Indian Politicians Object to Tweets Being Labelled as Manipulated Media

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Twitter’s fairly new manipulated media policy is already it’s being put to the test. Once again, the Indian government is asking the company to reverse some of the actions it’s taken to ensure that only accurate info is found on the platform.

Indian news outlet The News Minute reports that the Government of India is not happy with Twitter’s decision to label some tweets made by Indian politicians as “manipulated media.”

Two days after Twitter first applied the label to a tweet by spokesperson Sambit Patra of the BJP political party, the Indian government sent a notice to the company. It asked for the labels to be removed out of “fairness and equity,” saying that keeping them on sullies the platform’s image of being “neutral and unbiased.”

Tweet by Sambit Patra

Patra’s tweet, which claimed that Congress was using a “toolkit” to thwart the government’s efforts to mitigate the impacts of the pandemic, has been deleted. We don’t know whether that was a decision made by Twitter or if Patra took it down himself.

Either way, his claim has since been debunked by Alt News, a leading fact-checking organization in India.

Authors of other tweets that got marked with the “manipulated media” label include the likes of Priti Gandhi, Sunil Deodhar, Vinay Sahasrabuddhe, and Kuljeet Singh Chahal—all fellow members of BJP.

Twitter says on its Help Center that its users may not deceptively promote synthetic or manipulated media that are likely to cause harm:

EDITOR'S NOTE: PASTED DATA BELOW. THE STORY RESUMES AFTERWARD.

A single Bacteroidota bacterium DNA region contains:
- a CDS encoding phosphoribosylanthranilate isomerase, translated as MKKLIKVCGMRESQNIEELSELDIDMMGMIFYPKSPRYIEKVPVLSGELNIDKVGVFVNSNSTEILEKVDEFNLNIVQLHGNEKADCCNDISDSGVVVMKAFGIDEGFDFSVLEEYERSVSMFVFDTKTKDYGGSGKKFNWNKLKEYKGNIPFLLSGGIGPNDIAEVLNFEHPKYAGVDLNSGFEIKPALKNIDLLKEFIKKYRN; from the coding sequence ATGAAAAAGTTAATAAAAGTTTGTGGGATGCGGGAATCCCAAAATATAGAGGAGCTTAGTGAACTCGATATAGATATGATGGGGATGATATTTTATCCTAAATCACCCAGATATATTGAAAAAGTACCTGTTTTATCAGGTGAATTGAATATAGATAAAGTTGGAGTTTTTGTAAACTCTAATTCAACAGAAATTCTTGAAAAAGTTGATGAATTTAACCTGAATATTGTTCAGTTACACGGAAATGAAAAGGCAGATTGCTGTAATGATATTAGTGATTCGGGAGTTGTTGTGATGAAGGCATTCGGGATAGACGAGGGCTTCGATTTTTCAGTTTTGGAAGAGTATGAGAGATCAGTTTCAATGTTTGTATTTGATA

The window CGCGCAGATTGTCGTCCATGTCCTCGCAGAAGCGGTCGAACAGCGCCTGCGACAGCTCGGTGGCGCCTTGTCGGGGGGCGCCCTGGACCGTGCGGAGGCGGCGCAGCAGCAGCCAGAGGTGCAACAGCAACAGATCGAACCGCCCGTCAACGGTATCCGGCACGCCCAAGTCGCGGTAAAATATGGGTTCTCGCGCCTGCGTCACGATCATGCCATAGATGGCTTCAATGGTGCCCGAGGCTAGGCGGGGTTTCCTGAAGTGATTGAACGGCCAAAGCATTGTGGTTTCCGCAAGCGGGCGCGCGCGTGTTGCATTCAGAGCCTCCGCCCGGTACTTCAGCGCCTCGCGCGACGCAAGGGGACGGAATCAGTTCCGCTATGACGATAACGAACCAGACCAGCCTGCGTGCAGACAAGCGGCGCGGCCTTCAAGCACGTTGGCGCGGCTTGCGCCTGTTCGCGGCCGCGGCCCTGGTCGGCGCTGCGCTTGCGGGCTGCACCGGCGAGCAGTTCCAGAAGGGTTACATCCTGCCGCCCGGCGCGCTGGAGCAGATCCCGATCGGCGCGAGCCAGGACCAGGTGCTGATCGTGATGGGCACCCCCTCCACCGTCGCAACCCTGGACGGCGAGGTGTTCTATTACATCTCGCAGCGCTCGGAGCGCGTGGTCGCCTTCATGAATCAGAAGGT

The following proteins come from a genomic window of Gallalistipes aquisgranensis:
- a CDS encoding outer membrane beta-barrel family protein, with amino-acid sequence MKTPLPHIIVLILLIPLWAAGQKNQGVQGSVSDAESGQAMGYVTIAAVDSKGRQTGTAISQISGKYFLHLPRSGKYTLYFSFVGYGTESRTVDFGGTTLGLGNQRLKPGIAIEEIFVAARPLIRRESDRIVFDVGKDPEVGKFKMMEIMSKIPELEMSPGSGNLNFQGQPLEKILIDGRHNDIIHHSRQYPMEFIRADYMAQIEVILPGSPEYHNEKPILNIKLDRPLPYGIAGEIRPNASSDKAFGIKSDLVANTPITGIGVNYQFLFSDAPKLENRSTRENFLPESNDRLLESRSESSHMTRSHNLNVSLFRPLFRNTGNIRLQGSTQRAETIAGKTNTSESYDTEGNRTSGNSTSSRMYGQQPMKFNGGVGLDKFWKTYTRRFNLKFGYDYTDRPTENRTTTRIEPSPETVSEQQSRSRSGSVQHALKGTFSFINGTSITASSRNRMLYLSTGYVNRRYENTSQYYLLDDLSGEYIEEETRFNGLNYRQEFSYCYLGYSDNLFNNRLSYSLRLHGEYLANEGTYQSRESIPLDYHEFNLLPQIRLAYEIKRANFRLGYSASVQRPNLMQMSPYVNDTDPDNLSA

We may label Tweets containing synthetic and manipulated media to help people understand their authenticity and to provide additional context. You should be able to find reliable information on Twitter. That means understanding whether the content you see is real or fabricated and having the ability to find more context about what you see on Twitter.

Will Twitter Grant Another Government Request?

The Indian government had more than a few problems with Twitter over the last few months.

Back in February, around the same time that Twitter first introduced its manipulated media policy, the platform blocked 250 user accounts tied to farmers’ protests at the government’s request.

Even more recently, Twitter took down 52 tweets that criticized how India was dealing with the pandemic—again, because the company received a notice.

History doesn’t repeat itself, but it often rhymes. If the “manipulated media” labels disappear from the tweets of Indian politicians, you shouldn’t be surprised in the slighest.


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